The high price of stocks reflects the very low returns available on fixed-income securities. Though the federal-funds rate has been raised since 2015, its real value is still negative. The 2.5% yield on 10-year Treasury bonds approximately equals expected inflation over the next decade, implying a real yield of zero. Historically the real yield on 10-year Treasurys was about 2%.

When interest rates rise back to normal levels, share prices are also likely to revert to previous norms. If the P/E ratio declines to its historical average, the implied fall in the market would reduce the value of household equities held directly and through mutual funds by $10 trillion. If every dollar of decline in household wealth reduces annual consumer spending by 4 cents, as experience suggests, spending would fall by $400 billion, or more than 2% of gross domestic product. The drop in equity prices would also raise the cost of equity capital, reducing business investment and further depressing GDP.

Well that’s a Johnny Raincloud perspective, isn’t it? But it’s not something we should refuse to listen to. It’s reality.

When your household wealth is measured by your stock portfolio, it’s mostly theoretical. You would only actually have access to that wealth for spending purposes if you sold your portfolio on that given day. Markets rise and fall. If you’ve ever invested in a mutual fund, you’ve probably experienced the incredible high of seeing it soar for weeks on end, making you think, “I’m rich!” . . . only to have your heart sink as it then proceeds to fall back to where you started.

That’s the nature of investing, and it’s the nature of financial markets. When stock prices are rising faster than profits, the market is going to correct, and people’s theoretical wealth will be revealed to be far less than their actual wealth.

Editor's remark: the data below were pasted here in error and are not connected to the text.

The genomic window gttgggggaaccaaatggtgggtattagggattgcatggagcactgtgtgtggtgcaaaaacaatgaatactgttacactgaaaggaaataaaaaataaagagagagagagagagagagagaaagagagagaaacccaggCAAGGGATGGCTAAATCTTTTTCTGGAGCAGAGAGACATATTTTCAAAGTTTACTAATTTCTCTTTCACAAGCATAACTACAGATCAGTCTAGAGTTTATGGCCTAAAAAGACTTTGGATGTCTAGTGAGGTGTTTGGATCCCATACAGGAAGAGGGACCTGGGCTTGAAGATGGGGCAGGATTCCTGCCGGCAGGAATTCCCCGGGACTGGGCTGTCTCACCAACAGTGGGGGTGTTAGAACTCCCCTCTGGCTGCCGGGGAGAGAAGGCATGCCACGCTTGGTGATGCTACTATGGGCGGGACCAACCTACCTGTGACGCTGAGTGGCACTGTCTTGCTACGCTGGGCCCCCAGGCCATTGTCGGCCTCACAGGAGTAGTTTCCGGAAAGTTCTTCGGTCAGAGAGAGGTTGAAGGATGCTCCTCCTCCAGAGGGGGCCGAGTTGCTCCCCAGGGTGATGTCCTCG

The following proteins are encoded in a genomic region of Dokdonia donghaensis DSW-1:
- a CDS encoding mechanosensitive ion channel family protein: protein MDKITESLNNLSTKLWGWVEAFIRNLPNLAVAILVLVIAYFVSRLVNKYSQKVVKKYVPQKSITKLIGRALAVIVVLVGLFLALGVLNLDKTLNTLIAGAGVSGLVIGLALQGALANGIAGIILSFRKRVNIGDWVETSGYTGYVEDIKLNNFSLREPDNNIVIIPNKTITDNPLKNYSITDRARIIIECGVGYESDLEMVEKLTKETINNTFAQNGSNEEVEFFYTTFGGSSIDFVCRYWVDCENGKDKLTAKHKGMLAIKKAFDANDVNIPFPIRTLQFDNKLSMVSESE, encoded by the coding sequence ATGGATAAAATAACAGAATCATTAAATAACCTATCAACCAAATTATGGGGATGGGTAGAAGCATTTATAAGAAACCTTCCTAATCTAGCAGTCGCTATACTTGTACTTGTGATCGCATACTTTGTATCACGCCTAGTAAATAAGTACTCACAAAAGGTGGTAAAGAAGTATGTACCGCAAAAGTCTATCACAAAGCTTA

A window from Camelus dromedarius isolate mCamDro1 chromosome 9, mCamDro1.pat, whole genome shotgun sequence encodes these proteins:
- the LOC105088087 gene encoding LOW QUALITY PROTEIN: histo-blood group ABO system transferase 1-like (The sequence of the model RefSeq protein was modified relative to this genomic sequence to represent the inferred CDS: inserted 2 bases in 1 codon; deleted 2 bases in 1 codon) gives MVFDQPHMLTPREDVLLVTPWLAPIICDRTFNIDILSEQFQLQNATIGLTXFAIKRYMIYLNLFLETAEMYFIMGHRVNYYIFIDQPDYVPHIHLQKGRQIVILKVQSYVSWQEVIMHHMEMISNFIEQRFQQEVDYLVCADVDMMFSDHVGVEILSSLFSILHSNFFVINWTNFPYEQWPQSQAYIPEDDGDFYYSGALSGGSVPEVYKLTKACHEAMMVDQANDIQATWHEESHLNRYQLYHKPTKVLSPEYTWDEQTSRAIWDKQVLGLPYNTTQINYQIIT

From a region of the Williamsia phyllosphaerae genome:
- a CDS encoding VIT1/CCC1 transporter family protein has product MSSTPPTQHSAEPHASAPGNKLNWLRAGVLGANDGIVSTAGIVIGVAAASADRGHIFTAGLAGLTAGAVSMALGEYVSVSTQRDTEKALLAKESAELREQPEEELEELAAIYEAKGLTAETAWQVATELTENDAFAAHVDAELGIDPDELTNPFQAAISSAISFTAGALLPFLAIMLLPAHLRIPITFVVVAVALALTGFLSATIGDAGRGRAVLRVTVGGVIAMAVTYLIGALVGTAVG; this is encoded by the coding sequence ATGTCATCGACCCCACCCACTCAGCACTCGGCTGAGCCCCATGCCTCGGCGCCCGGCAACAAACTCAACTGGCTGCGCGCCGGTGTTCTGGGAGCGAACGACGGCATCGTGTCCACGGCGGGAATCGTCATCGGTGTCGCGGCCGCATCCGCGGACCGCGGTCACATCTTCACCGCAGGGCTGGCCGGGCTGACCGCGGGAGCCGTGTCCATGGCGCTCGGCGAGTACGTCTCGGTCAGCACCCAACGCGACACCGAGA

But here’s the good news: The economy’s real growth drivers are in place. The real value of investments will rise as corporate earnings rise, and both the corporate and individual tax rate cuts are going to spur that rise in earnings. The mistake we sometimes make is in thinking that when the stock market is soaring, that’s incontrovertible evidence of real wealth creation. It’s not. It only reflects the demand for certain stocks at a moment in time, and the next moment may very well bring a change in that demand for all kinds of reasons - some of them more rational than others.

I believe we can still achieve 4.0 percent growth on a consistent basis if we continue to pursue growth-friendly policies. But it’s not going to come from one overheated explosion in stock prices. And those who want to tout the success of the Trump economic agenda need to understand that putting forth the 26,000-level Dow can be turned around on you in a month or two when it’s fallen to a much more realistic level (if it even takes that long).

By the way, here’s another impact of rising interest rates: Deficit spending by the federal government is usually refinanced every few years. For the past decade or so, interest rates have been artificially low so the government has been able to refinance its borrowing very cheaply. When interest rates return to more realistic rates, you’re going to start seeing a huge spike in that budget line item known as Interest On The Debt. In 2017, we spent $266 billion paying interest on our debts. That is not a small number. In fact, it’s more than half the deficit.

But that’s an artificially low number. When the Fed finally raises interest rates, the cost of interest on the debt is going to soar, and that will put a lot more pressure on the federal budget than the tax cut.

The economic news is generally good, but there are landmines out there and we’re going to have to deal with them at some point. The coming corrections by the Fed are first up.

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Dan Calabrese -- Bio and Archives | Comments

Dan Calabrese’s column is distributed by HermanCain.com, which can be found at HermanCain.com

A new edition of Dan’s book “Powers and Principalities” is now available in hard copy and e-book editions. Follow all of Dan’s work, including his series of Christian spiritual warfare novels, by liking his page on Facebook.